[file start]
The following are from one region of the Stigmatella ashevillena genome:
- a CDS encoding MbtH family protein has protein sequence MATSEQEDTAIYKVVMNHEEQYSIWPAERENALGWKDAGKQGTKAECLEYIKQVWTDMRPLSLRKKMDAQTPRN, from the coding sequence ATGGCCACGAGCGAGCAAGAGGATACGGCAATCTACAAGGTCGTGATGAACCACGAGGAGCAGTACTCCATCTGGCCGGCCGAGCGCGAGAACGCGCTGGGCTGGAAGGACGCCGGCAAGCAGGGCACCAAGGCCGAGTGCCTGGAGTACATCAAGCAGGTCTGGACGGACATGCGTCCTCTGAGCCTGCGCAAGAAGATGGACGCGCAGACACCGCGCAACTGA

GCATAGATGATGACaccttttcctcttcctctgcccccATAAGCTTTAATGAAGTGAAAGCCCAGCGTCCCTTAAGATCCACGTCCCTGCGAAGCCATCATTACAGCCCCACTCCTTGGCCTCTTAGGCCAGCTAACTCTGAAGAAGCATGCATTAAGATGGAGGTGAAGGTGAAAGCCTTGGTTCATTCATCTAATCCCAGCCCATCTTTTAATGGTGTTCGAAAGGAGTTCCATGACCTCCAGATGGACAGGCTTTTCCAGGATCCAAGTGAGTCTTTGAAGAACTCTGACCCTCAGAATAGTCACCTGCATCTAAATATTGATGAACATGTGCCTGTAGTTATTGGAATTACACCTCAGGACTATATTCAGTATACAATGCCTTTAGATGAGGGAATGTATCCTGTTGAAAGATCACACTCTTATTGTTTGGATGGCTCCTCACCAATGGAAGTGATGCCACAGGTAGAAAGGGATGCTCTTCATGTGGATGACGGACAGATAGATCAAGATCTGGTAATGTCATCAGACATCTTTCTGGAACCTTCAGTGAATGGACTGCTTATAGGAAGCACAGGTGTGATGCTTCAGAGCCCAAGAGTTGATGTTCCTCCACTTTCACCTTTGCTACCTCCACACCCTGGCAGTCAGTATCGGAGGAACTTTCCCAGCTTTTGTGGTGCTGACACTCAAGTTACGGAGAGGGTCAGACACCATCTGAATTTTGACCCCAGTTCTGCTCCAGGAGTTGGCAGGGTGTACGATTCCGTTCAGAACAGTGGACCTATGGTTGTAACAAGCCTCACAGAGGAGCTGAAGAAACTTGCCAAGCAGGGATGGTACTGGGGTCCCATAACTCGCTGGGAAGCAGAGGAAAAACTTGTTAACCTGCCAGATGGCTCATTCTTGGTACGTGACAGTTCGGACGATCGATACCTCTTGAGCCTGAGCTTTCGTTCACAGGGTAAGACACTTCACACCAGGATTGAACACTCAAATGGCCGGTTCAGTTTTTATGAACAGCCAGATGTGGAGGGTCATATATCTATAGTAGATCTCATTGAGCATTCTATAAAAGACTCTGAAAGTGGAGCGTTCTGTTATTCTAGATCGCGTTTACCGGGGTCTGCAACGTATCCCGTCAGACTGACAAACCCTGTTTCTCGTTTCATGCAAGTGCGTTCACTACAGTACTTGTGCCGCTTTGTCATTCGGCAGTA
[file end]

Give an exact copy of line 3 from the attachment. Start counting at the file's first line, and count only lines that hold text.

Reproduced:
GCATAGATGATGACaccttttcctcttcctctgcccccATAAGCTTTAATGAAGTGAAAGCCCAGCGTCCCTTAAGATCCACGTCCCTGCGAAGCCATCATTACAGCCCCACTCCTTGGCCTCTTAGGCCAGCTAACTCTGAAGAAGCATGCATTAAGATGGAGGTGAAGGTGAAAGCCTTGGTTCATTCATCTAATCCCAGCCCATCTTTTAATGGTGTTCGAAAGGAGTTCCATGACCTCCAGATGGACAGGCTTTTCCAGGATCCAAGTGAGTCTTTGAAGAACTCTGACCCTCAGAATAGTCACCTGCATCTAAATATTGATGAACATGTGCCTGTAGTTATTGGAATTACACCTCAGGACTATATTCAGTATACAATGCCTTTAGATGAGGGAATGTATCCTGTTGAAAGATCACACTCTTATTGTTTGGATGGCTCCTCACCAATGGAAGTGATGCCACAGGTAGAAAGGGATGCTCTTCATGTGGATGACGGACAGATAGATCAAGATCTGGTAATGTCATCAGACATCTTTCTGGAACCTTCAGTGAATGGACTGCTTATAGGAAGCACAGGTGTGATGCTTCAGAGCCCAAGAGTTGATGTTCCTCCACTTTCACCTTTGCTACCTCCACACCCTGGCAGTCAGTATCGGAGGAACTTTCCCAGCTTTTGTGGTGCTGACACTCAAGTTACGGAGAGGGTCAGACACCATCTGAATTTTGACCCCAGTTCTGCTCCAGGAGTTGGCAGGGTGTACGATTCCGTTCAGAACAGTGGACCTATGGTTGTAACAAGCCTCACAGAGGAGCTGAAGAAACTTGCCAAGCAGGGATGGTACTGGGGTCCCATAACTCGCTGGGAAGCAGAGGAAAAACTTGTTAACCTGCCAGATGGCTCATTCTTGGTACGTGACAGTTCGGACGATCGATACCTCTTGAGCCTGAGCTTTCGTTCACAGGGTAAGACACTTCACACCAGGATTGAACACTCAAATGGCCGGTTCAGTTTTTATGAACAGCCAGATGTGGAGGGTCATATATCTATAGTAGATCTCATTGAGCATTCTATAAAAGACTCTGAAAGTGGAGCGTTCTGTTATTCTAGATCGCGTTTACCGGGGTCTGCAACGTATCCCGTCAGACTGACAAACCCTGTTTCTCGTTTCATGCAAGTGCGTTCACTACAGTACTTGTGCCGCTTTGTCATTCGGCAGTA